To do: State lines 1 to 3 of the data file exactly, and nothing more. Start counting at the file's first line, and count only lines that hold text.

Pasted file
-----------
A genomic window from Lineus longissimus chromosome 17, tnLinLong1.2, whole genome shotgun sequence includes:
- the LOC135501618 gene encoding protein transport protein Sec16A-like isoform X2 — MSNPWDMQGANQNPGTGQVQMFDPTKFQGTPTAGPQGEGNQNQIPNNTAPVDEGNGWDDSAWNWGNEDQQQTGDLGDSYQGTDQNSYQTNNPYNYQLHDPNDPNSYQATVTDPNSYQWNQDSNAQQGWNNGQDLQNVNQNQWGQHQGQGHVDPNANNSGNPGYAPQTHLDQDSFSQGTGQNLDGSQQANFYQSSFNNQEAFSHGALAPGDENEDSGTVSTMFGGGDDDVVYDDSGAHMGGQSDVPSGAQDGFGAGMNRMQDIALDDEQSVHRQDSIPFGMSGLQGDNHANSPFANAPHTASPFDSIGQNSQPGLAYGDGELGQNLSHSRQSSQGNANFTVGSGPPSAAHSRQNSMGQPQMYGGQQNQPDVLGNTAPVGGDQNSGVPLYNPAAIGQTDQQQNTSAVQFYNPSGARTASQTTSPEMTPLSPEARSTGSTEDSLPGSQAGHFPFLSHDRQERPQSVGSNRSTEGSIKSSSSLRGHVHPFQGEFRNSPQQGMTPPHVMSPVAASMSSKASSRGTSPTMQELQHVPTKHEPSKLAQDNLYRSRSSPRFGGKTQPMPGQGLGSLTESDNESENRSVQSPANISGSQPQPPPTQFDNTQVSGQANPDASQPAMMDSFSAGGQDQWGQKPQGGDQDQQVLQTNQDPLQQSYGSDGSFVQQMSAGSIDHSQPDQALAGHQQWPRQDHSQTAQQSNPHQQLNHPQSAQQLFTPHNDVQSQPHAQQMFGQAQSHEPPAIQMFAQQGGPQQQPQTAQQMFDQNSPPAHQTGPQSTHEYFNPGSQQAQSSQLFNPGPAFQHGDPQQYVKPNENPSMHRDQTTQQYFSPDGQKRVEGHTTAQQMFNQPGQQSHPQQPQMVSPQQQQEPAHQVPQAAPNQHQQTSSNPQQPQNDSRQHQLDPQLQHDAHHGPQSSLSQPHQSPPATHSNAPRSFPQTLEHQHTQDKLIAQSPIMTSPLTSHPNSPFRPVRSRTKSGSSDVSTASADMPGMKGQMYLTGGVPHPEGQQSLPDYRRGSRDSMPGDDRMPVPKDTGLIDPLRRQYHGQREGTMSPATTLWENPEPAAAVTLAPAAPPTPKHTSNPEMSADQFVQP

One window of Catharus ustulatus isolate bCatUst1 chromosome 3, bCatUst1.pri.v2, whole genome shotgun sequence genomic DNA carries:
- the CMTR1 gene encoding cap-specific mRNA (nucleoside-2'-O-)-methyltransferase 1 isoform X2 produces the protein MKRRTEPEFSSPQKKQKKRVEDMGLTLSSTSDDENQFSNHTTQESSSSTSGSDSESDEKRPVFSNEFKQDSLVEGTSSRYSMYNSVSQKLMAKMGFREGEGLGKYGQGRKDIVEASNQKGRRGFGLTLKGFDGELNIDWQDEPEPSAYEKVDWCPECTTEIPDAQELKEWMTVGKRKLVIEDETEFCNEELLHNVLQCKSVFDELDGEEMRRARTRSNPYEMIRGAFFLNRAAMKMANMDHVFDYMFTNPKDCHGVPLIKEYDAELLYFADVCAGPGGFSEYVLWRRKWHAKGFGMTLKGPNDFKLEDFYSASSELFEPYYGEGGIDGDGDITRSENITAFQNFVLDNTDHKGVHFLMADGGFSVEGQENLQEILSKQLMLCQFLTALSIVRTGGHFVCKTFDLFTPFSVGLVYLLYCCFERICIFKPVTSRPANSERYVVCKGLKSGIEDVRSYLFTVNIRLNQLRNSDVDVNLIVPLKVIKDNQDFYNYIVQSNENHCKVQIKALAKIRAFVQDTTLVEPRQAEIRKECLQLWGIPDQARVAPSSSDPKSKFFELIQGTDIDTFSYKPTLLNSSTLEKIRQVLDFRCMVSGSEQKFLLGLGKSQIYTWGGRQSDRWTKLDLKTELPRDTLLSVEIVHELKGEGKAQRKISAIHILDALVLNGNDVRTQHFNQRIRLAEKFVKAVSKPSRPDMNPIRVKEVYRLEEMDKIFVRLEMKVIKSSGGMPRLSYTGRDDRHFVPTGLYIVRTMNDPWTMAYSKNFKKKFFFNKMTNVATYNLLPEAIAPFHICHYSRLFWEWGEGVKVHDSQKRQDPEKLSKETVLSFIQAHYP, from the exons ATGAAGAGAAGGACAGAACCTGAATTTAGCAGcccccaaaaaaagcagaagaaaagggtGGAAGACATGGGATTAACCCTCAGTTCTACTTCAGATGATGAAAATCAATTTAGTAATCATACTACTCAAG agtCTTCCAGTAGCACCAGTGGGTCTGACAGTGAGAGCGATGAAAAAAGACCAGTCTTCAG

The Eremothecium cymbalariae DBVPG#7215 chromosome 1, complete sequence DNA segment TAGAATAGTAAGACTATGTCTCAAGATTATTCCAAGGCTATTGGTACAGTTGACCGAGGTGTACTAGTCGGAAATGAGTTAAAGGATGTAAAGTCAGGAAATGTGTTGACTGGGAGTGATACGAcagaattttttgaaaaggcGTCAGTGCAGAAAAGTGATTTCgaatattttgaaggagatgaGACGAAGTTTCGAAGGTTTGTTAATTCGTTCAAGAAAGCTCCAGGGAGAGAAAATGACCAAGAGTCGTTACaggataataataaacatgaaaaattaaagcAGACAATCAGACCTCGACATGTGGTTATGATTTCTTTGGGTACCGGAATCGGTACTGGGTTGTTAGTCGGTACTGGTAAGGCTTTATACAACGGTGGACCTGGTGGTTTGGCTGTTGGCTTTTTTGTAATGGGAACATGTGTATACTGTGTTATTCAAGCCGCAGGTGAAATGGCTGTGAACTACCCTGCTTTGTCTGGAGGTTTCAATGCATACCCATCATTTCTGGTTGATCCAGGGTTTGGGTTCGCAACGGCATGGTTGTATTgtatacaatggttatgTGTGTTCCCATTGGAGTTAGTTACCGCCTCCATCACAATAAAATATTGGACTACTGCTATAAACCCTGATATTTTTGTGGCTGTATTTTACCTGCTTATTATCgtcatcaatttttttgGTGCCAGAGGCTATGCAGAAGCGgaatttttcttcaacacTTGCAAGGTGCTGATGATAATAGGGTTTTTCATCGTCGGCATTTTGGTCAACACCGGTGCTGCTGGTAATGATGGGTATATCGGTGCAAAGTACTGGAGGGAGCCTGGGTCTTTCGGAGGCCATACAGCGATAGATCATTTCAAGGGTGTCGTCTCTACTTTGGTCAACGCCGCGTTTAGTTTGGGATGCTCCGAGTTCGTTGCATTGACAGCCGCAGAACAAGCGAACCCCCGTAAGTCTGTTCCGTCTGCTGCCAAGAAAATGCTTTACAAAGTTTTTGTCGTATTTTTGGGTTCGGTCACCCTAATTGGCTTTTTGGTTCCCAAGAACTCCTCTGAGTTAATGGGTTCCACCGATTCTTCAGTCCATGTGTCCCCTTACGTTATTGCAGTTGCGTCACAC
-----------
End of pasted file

A genomic window from Lineus longissimus chromosome 17, tnLinLong1.2, whole genome shotgun sequence includes:
- the LOC135501618 gene encoding protein transport protein Sec16A-like isoform X2 — MSNPWDMQGANQNPGTGQVQMFDPTKFQGTPTAGPQGEGNQNQIPNNTAPVDEGNGWDDSAWNWGNEDQQQTGDLGDSYQGTDQNSYQTNNPYNYQLHDPNDPNSYQATVTDPNSYQWNQDSNAQQGWNNGQDLQNVNQNQWGQHQGQGHVDPNANNSGNPGYAPQTHLDQDSFSQGTGQNLDGSQQANFYQSSFNNQEAFSHGALAPGDENEDSGTVSTMFGGGDDDVVYDDSGAHMGGQSDVPSGAQDGFGAGMNRMQDIALDDEQSVHRQDSIPFGMSGLQGDNHANSPFANAPHTASPFDSIGQNSQPGLAYGDGELGQNLSHSRQSSQGNANFTVGSGPPSAAHSRQNSMGQPQMYGGQQNQPDVLGNTAPVGGDQNSGVPLYNPAAIGQTDQQQNTSAVQFYNPSGARTASQTTSPEMTPLSPEARSTGSTEDSLPGSQAGHFPFLSHDRQERPQSVGSNRSTEGSIKSSSSLRGHVHPFQGEFRNSPQQGMTPPHVMSPVAASMSSKASSRGTSPTMQELQHVPTKHEPSKLAQDNLYRSRSSPRFGGKTQPMPGQGLGSLTESDNESENRSVQSPANISGSQPQPPPTQFDNTQVSGQANPDASQPAMMDSFSAGGQDQWGQKPQGGDQDQQVLQTNQDPLQQSYGSDGSFVQQMSAGSIDHSQPDQALAGHQQWPRQDHSQTAQQSNPHQQLNHPQSAQQLFTPHNDVQSQPHAQQMFGQAQSHEPPAIQMFAQQGGPQQQPQTAQQMFDQNSPPAHQTGPQSTHEYFNPGSQQAQSSQLFNPGPAFQHGDPQQYVKPNENPSMHRDQTTQQYFSPDGQKRVEGHTTAQQMFNQPGQQSHPQQPQMVSPQQQQEPAHQVPQAAPNQHQQTSSNPQQPQNDSRQHQLDPQLQHDAHHGPQSSLSQPHQSPPATHSNAPRSFPQTLEHQHTQDKLIAQSPIMTSPLTSHPNSPFRPVRSRTKSGSSDVSTASADMPGMKGQMYLTGGVPHPEGQQSLPDYRRGSRDSMPGDDRMPVPKDTGLIDPLRRQYHGQREGTMSPATTLWENPEPAAAVTLAPAAPPTPKHTSNPEMSADQFVQP

One window of Catharus ustulatus isolate bCatUst1 chromosome 3, bCatUst1.pri.v2, whole genome shotgun sequence genomic DNA carries: